Presidential election requires runoff vote

Mali’s postwar election produced no clear winner and former prime minister Ibrahim Boubacar Keita will face ex-finance minister Soumaila Cisse in a runoff scheduled for Aug. 11, the government said Friday.

Provisional results gave Keita 39 percent of votes cast in Sunday’s poll, well ahead of Cisse’s 19 percent. But the third- and fourth-place candidates might now rally behind Cisse, with whom they have been in coalition.

The election was the first since a March 2012 coup led to the occupation of Mali’s north by separatist and Islamist rebels. French forces intervened in January to defeat the al-Qaeda-linked Islamists, whose threats to disrupt voting did not materialize.

The election turnout, at 51.5 percent, was the highest ever in Mali, underscoring its citizens’ desire to turn the page on the violence and upheaval that have roiled the West African nation over the past 18 months.

— Reuters

Hezbollah chief hits Israel in rare speech

Hezbollah leader Hasan Nasrallah emerged from hiding Friday to deliver his first major speech in years, addressing a rally in his southern Beirut stronghold in support of the Palestinian conflict against Israel.

“Israel poses a danger on all people of this region . . . including Lebanon, and removing it is a Lebanese national interest,” Nasrallah said in his half-hour speech.

The charismatic Shiite cleric has lived mainly in the shadows, fearing assassination, since his militant movement fought an inconclusive month-long war with Israel in 2006. His last major speech came a month after that conflict, when he declared victory in front of thousands of supporters. Since then, he has made occasional and brief public appearances, most recently in September.

In recent months, Hezbollah has lent military support to President Bashar al-Assad’s battle against Syrian rebels.

— Reuters

Premier claims right to form government

Hopes for a compromise solution to a deadlock over Cambodia’s election results faded Friday as the country’s leader insisted that he could form a new government even if the opposition boycotts parliament.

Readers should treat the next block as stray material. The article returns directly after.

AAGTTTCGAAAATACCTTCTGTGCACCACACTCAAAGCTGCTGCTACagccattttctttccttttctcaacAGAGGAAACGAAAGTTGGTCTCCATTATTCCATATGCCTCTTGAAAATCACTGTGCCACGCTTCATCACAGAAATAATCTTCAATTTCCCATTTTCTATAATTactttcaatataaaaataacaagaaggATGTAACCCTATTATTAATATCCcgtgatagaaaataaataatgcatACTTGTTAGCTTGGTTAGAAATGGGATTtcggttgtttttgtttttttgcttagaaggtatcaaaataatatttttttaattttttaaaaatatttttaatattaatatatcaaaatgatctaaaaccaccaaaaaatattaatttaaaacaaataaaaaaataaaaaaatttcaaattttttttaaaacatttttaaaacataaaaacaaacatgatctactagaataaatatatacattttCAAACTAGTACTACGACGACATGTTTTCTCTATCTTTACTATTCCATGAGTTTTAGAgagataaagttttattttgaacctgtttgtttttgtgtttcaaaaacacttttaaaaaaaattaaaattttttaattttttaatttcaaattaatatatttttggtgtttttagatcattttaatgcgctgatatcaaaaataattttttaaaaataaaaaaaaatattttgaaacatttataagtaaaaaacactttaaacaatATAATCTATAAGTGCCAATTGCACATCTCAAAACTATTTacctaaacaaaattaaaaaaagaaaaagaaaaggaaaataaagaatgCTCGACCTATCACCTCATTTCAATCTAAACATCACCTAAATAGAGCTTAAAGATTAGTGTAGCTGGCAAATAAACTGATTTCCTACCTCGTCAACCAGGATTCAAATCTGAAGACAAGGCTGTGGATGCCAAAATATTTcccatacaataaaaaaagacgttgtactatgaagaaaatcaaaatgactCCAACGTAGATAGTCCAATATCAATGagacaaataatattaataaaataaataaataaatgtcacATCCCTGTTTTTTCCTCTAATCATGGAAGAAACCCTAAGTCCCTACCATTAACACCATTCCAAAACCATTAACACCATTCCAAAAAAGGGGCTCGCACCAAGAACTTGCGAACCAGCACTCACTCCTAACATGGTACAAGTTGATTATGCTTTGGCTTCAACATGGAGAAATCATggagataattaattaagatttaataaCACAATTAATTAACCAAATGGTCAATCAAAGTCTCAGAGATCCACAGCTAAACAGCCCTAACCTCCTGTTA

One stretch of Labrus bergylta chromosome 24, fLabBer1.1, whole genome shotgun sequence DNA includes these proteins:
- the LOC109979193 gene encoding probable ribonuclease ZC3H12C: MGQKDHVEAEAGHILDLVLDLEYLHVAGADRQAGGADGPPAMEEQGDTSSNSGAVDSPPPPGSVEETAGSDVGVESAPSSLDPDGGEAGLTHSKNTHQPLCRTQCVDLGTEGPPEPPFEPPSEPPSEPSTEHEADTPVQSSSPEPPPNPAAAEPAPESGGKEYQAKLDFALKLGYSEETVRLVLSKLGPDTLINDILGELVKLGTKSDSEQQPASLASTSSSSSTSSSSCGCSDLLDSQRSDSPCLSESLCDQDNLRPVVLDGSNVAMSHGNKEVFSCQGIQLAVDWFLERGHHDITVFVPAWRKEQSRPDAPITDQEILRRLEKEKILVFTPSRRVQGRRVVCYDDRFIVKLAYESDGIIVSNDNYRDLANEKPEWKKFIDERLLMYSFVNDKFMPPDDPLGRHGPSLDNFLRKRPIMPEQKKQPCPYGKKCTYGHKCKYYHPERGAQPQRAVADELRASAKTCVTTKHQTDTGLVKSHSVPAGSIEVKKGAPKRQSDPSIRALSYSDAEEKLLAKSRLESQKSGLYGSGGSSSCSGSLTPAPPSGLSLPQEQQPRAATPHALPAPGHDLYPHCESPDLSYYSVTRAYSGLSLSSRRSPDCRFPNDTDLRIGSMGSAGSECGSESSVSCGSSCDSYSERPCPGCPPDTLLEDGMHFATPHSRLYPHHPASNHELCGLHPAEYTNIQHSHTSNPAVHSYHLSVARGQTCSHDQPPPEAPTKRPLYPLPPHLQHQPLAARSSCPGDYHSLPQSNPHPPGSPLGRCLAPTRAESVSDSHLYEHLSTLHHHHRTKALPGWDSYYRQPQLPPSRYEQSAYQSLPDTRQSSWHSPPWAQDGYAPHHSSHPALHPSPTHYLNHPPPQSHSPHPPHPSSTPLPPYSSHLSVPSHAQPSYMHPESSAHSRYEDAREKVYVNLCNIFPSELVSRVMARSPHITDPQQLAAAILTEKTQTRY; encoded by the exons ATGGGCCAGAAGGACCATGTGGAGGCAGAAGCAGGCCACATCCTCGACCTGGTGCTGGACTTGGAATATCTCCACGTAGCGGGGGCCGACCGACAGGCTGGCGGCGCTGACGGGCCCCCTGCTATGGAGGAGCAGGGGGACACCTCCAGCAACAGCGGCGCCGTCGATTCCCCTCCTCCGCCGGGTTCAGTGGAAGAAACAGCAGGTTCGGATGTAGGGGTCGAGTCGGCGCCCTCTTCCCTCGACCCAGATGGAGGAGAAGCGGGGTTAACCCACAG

Prime Minister Hun Sen said at a meeting with farmers that the constitution allows the National Assembly to carry out its tasks with a simple majority of its 123 members present.

Hun Sen’s Cambodian People’s Party says provisional results show it won 68 assembly seats to the opposition’s 55. The opposition Cambodia National Rescue Party says that it won 63 seats and that voting irregularities were widespread.

— Associated Press

12 Islamists killed in Syrian rebel infighting: Overnight clashes between Kurdish opposition fighters and al-Qaeda-linked rebels in the northeastern Syrian province of Hassakeh left 12 Islamist fighters dead, according to the Britain-based Syrian Observatory for Human Rights, adding that the dead were from two groups, the Islamic State of Iraq and the Levant, and Jabhat al-Nusra. The rebel-on-rebel violence turned into a war within a war this week after a powerful Kurdish militia called on its supporters to avenge a recent killing of a prominent political leader.

Germany ends Cold War-era pact: Germany canceled a Cold War-era surveillance pact with the United States and Britain in response to revelations by National Security Agency leaker Edward Snowden about those countries’ alleged electronic eavesdropping operations. The move, however, appeared largely symbolic, designed to show ahead of national elections that the German government is acting to stop unwarranted surveillance of its citizens without actually jeopardizing ties. Britain noted that the agreement had not been used since 1990.

New U.N. envoy to Iraq named: U.N. Secretary General Ban Ki-moon appointed former Bulgarian foreign minister Nickolay Mladenov as his special envoy to Iraq, where security has deteriorated as Sunni Islamist groups step up an insurgency against the Shiite-led government. Mladenov replaces former German diplomat Martin Kobler, who has been appointed Ban’s special envoy to Congo.

Cuba reports big jump in U.S. visas for islanders: The number of Cubans receiving U.S. non-immigrant visas jumped 79 percent in the first half of the year, the Communist Party newspaper Granma reported. According to statistics published by Granma, the U.S. Interests Section in Havana issued 16,767 such visas in the first six months of 2013, compared with 9,369 in the same period last year. U.S. officials were not available to confirm the figures or comment.

— From news services